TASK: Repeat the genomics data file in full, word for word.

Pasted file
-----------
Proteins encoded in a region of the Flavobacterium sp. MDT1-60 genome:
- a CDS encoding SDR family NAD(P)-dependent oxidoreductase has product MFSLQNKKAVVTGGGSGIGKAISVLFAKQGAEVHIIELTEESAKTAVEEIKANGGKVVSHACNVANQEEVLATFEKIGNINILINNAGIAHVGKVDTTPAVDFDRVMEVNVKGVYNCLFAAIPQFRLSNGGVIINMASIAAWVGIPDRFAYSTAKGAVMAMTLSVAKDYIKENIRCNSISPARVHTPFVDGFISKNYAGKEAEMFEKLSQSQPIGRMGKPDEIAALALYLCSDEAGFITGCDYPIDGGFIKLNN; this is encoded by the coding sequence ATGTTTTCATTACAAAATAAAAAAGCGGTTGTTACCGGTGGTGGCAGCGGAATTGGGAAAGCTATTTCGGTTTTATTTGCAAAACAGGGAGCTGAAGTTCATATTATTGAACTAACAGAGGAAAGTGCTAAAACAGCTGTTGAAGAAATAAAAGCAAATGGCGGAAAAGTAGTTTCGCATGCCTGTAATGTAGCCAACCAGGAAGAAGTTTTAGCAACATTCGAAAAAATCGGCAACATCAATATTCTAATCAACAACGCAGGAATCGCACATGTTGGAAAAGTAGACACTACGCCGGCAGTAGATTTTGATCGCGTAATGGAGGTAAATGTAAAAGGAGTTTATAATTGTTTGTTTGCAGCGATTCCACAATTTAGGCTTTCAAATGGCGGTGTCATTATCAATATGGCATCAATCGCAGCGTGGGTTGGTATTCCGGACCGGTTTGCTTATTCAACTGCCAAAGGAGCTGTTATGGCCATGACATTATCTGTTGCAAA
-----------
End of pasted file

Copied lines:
Proteins encoded in a region of the Flavobacterium sp. MDT1-60 genome:
- a CDS encoding SDR family NAD(P)-dependent oxidoreductase has product MFSLQNKKAVVTGGGSGIGKAISVLFAKQGAEVHIIELTEESAKTAVEEIKANGGKVVSHACNVANQEEVLATFEKIGNINILINNAGIAHVGKVDTTPAVDFDRVMEVNVKGVYNCLFAAIPQFRLSNGGVIINMASIAAWVGIPDRFAYSTAKGAVMAMTLSVAKDYIKENIRCNSISPARVHTPFVDGFISKNYAGKEAEMFEKLSQSQPIGRMGKPDEIAALALYLCSDEAGFITGCDYPIDGGFIKLNN; this is encoded by the coding sequence ATGTTTTCATTACAAAATAAAAAAGCGGTTGTTACCGGTGGTGGCAGCGGAATTGGGAAAGCTATTTCGGTTTTATTTGCAAAACAGGGAGCTGAAGTTCATATTATTGAACTAACAGAGGAAAGTGCTAAAACAGCTGTTGAAGAAATAAAAGCAAATGGCGGAAAAGTAGTTTCGCATGCCTGTAATGTAGCCAACCAGGAAGAAGTTTTAGCAACATTCGAAAAAATCGGCAACATCAATATTCTAATCAACAACGCAGGAATCGCACATGTTGGAAAAGTAGACACTACGCCGGCAGTAGATTTTGATCGCGTAATGGAGGTAAATGTAAAAGGAGTTTATAATTGTTTGTTTGCAGCGATTCCACAATTTAGGCTTTCAAATGGCGGTGTCATTATCAATATGGCATCAATCGCAGCGTGGGTTGGTATTCCGGACCGGTTTGCTTATTCAACTGCCAAAGGAGCTGTTATGGCCATGACATTATCTGTTGCAAA